Stine Riis, the winner of last year’s H&M Design Award, closed out Copenhagen fashion week with her collection, RIIS. For Fall ’13, she continued her love affair with clean dressing and discreet details, showing tailored trousers and narrow pencil skirts mixed with silk shirts and wool outerwear. A gray jacket was one of the best pieces in the show, and cutout patent leather details on skirts and tops were a nice contrast to the modern minimalism.
Pink, mint, pumpkin, lemon, and mauve were the dominant colors at Copenhagen fashion week, but the underlying ethos was far from frivolous. Established illustrator and Denmark’s rising local design star Anne Sofie Madsen’s signature illustration on both her invite and a silk T-shirt (pictured) in her Spring 2013 collection sums up the Danish spirit. With a mixture of sweetness and bite, a girl’s face hovers over an ice cream cone. Her features are flanked by pitbulls and cobras as she is surrounded by a wash of pink with mint green and gold drips.
While Madsen is the right person to push Copenhagen’s spirit to artistic extremes, the same mixture of hard-core style with a candy-colored palette was everywhere during the week. Only Wood Wood took a decidedly darker turn from its previous British public school-inspired seasons, with a collection evoking Liverpudlian hooligans with plum tracksuits, scowls, and full blue Scouse brows. Overall, the catwalks were awash with sugary shades and earthy or edgy shapes.
The likely originator of this trend is Stine Goya, whose season after season success promoting a dessert-inspired pistachio, pumpkin, and berry palette now helps define the present moment in Danish design. Goya’s soft, pragmatic cuts counterbalance her smart and serious references. In past seasons, she channeled the Amish, haunted puppet theaters, and Victoriana. This season, she presented an elegant, relaxed white blouse paired with matching seventies-style trousers, both sporting a watercolor print of clowns from a Fellini film. Although Goya makes challenging artistic references and was introduced to Denmark’s fashion scene through her relationship with surrealist Henrik Visbov, her clothes are Copenhagen’s most realistic additions to real women’s lives.
This accessible mentality was also evident at Bruuns Bazaar, where Rebekka Bay, the former artistic director for Cos, presented clean, crisp clothes for women and men, with exciting dashes of yellow and blue against sage, mint, vanilla, and taupe. Peter Jensen’s menswear and womenswear employed brighter and bolder versions of the same ice cream colors. Even the reliably gothic Barbara í Gongini started her artful show of sculptural stiff pleats and Rick Owens-like ravished leather with a series of ghostly girls wearing only acid yellow shredded tights, dresses, and tops in thin cotton. With its harder forms and spectrum of dessert shades, Copenhagen was a treat.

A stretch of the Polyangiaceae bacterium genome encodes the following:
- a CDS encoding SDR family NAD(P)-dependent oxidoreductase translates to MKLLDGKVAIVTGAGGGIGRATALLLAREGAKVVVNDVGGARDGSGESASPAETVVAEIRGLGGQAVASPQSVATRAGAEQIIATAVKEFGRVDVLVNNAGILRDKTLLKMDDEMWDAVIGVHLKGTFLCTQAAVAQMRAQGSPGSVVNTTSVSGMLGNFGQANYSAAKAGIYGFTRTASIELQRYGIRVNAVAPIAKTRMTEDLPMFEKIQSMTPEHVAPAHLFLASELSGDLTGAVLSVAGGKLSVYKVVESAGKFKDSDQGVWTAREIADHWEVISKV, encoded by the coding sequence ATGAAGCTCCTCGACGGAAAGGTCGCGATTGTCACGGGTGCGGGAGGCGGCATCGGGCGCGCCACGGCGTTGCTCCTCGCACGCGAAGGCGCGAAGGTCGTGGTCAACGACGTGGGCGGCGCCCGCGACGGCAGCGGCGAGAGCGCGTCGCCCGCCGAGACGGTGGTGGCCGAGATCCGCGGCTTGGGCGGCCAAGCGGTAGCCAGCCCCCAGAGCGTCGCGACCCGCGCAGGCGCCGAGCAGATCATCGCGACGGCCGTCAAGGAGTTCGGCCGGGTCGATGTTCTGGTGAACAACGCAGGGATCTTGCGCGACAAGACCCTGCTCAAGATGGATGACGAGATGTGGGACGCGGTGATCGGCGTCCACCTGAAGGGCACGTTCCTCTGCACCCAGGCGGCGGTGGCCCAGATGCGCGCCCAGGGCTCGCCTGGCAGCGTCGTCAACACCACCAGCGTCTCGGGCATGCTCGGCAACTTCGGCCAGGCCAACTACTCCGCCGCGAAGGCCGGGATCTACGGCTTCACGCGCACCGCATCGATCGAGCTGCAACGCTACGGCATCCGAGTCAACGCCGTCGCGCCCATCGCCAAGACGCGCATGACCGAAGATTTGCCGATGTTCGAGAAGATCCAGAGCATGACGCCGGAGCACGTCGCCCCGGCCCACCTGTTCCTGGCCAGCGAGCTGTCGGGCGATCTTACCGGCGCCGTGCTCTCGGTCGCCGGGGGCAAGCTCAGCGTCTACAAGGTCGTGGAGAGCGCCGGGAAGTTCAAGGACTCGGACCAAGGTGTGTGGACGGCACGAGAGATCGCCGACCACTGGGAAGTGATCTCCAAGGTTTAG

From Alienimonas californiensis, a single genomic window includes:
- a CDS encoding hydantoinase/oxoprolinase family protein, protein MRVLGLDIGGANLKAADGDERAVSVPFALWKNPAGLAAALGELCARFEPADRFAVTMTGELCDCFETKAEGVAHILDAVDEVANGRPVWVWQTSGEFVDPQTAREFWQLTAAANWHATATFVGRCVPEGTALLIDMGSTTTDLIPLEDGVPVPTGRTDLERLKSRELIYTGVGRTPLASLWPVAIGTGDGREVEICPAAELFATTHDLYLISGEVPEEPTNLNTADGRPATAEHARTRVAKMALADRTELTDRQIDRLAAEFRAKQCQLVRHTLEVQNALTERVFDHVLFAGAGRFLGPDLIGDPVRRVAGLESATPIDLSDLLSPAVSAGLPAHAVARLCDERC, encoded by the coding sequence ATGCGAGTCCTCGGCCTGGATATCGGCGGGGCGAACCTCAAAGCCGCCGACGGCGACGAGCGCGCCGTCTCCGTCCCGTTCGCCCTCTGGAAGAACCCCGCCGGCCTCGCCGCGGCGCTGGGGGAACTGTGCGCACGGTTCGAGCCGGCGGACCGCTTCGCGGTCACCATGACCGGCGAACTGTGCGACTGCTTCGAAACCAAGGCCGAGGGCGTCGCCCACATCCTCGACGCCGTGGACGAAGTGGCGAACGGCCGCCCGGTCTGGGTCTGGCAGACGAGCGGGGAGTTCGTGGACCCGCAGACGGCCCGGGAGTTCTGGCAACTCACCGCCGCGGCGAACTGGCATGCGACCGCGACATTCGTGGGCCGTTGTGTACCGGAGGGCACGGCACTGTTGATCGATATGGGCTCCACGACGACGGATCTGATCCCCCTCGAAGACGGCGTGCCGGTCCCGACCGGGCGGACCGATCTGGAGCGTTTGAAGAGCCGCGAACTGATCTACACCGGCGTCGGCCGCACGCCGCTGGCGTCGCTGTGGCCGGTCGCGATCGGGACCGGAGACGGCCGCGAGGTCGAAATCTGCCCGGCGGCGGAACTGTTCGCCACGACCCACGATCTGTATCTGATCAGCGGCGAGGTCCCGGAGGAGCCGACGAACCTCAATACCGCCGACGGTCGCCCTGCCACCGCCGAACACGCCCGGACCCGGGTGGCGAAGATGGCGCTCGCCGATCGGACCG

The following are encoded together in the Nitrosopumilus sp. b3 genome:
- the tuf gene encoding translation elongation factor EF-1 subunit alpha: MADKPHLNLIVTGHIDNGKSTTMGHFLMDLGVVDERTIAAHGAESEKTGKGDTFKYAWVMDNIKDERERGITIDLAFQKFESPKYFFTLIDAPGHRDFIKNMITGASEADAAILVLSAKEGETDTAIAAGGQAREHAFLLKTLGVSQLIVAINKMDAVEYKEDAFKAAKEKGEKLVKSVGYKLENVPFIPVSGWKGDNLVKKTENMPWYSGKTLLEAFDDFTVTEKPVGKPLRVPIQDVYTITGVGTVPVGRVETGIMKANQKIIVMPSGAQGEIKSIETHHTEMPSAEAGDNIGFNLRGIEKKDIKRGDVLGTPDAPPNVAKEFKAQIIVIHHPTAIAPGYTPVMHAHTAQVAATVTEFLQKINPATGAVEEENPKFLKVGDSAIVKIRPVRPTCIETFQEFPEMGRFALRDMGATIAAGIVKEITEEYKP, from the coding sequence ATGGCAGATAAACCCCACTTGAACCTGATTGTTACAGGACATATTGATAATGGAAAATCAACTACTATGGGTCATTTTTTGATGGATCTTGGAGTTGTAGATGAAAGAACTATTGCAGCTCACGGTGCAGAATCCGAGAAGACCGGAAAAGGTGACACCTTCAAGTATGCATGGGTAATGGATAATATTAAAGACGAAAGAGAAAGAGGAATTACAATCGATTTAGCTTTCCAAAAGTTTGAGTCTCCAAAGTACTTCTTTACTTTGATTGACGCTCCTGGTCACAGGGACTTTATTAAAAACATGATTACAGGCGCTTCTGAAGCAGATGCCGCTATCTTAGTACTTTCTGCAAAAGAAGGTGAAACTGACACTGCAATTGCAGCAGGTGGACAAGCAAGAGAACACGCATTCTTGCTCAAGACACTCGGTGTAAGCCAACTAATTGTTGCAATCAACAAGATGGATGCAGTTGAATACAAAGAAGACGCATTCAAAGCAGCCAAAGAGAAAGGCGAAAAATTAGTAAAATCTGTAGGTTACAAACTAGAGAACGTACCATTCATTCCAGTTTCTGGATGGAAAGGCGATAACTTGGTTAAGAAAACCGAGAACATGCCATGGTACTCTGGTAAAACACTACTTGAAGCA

The calendar of global fashion weeks has already whipped cognoscenti around the world this year, and it’s barely February. This week, New York hosts its packed schedule of Fall shows; last week, it was Copenhagen’s turn on the world fashion stage.
Copenhagen fashion week energizes the whole city. Massive television screens beam the shows to the general public, who gather for impromptu parties on the street. Other fashion weeks have struggled to absorb trends from the axis-of-influence cities, but Copenhagen stays true to its own traditions, largely centered around loose, layers and bold prints. It’s a look done best by Henrik Vibskov, who helped define Danish design, but he’s got plenty of compatriots with collections worth seeing.
Stine Goya’s uncanny collection of graceful jumpsuits, rounded-shouldered jackets, raspberry-colored prairie-girl hats and softly draped dresses at the inspiring wood-paneled Danish Royal Danish Academy of Music was a standout (above left). So was the show from the talented Wackerhaus label, which looked like a sexed-up version of Goya’s slinkier pieces. The youthful, streetwear-leaning line Wood Wood stayed true to form with a collection of multi-layered print unisex coats, dresses and leggings in soft prints and muted shades of yellow, gray and maroon. Danish design is sometimes faulted for being overly theatrical, but any of these pieces off the runway could be easily assimilated into an everyday wardrobe. Not so those shown at Vilsbøl de Arce’s tiny presentation: lacerated leather masks, leather and wood laced boots and sculptural dresses and bodysuits (above right). They didn’t make a case for wearability, but you could easily see why the label often supplies Rihanna and Lady Gaga.